December 22, 2010

onion price hike: what's so great about it?

Onion prices have zoomed to Rs 80 a kilo in many retail markets in some cities. So what? Milk prices have again been raised, the second time within a year. Sugar and dal prices have come down from their peaks but the prices raised by halwais, tea-stalls, restaurants etc have not been reduced. India consumes  120 million tonnes of milk, 30 million tonnes of sugar and jaggery, and 15 million tonnes of pulses a year but only 10 million tonne onions.

So, why does the onion price rise make such big news?

You will say, "Onion price hikes in the past have led to government falls." Forget that, no government is going to fall due to this onion price hike. It won't impact even the coming state polls.

"OK," you might say, "Onion is put in all Indian vegetables and curries. It is a must in most non-veg preparations..." I beg to differ here too. That is not the reason onion is big news.

In my humble opinion, the answer lies with TV channels. Onion is bought whenever people go to the market to buy veggies and it alarms them if they find prices suddenly up. In the eyes of TV channels, this makes superb news-material. A channel last evening paraded a housewife who dutifully said, she won't be able to fire her heath. Another channel predicted that onion would rise to Rs 150 a kilo in a couple of days. In yet another channel, an illiterate anchor joined a similarly qualified reporter standing in a veg market to show with authority how the government failed to guess and then take corrective actions.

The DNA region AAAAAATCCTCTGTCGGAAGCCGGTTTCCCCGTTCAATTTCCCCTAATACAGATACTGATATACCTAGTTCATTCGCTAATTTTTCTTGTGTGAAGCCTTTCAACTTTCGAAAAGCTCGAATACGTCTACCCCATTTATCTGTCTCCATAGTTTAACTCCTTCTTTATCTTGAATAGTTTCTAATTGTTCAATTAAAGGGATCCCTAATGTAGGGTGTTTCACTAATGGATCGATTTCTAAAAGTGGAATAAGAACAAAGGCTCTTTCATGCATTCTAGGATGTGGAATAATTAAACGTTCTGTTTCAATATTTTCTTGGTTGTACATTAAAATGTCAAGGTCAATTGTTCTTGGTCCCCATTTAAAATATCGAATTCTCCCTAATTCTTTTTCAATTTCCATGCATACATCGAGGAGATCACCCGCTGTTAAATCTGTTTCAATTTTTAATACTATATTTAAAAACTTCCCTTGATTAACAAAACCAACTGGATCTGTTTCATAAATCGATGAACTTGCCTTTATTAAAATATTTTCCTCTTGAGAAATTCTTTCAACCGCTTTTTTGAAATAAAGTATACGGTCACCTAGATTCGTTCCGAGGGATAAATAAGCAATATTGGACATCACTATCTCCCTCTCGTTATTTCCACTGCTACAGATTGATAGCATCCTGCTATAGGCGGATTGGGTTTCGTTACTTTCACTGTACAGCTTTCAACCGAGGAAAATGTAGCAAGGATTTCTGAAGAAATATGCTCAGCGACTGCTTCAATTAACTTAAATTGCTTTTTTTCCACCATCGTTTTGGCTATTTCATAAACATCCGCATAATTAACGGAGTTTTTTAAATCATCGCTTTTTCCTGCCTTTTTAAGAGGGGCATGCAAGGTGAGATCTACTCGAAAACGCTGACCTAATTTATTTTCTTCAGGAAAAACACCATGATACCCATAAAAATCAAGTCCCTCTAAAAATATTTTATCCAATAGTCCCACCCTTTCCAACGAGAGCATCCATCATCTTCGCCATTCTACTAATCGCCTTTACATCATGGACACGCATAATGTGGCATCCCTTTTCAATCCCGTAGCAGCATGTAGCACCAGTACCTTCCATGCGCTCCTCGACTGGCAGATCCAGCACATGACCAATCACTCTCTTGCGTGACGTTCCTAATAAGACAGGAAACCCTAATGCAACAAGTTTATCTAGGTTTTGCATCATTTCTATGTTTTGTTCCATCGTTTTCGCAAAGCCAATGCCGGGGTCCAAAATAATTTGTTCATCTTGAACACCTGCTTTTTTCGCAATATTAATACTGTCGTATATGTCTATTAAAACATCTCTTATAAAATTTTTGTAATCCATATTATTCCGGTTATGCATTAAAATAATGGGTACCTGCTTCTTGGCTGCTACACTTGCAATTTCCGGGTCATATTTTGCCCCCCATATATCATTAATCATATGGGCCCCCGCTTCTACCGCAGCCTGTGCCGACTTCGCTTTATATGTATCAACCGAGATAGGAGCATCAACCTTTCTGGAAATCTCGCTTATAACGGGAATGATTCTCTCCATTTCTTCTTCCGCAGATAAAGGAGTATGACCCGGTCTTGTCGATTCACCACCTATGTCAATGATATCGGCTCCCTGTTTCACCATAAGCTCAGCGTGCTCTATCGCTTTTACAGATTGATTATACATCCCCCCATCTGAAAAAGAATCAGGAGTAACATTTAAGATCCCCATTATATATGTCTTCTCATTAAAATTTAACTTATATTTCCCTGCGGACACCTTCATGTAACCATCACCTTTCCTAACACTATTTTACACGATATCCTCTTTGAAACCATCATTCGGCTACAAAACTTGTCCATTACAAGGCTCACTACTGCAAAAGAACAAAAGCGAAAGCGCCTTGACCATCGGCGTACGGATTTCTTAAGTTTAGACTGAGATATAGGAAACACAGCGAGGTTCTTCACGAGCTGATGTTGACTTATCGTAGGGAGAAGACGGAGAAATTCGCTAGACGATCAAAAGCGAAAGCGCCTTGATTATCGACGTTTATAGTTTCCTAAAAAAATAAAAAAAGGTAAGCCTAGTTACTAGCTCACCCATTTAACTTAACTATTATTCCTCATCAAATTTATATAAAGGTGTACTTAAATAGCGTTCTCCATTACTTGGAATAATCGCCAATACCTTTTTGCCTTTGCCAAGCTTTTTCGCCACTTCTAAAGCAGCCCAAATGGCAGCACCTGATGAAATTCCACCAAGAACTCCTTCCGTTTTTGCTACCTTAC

A colleague of mine in the electronic media was candid in admitting that onion was a big issue because there was not much juice left in Radia-Raja-Tata affairs to sustain viewer interest. "Think," he said, "if there were a bomb blast somewhere or a major air accident today, would we be chasing onions?" I got my answer.

On a more serious note, the government failed miserably [like almost always] in taking timely action. Farmers' associations of Maharashtra and trade circles have been predicting this type of situation [though perhaps nobody knew that would be so sudden] for three weeks now. On top of it, where was the need for Pawar to make a statement yesterday that prices would come down, if they really do so, not before three weeks or so?

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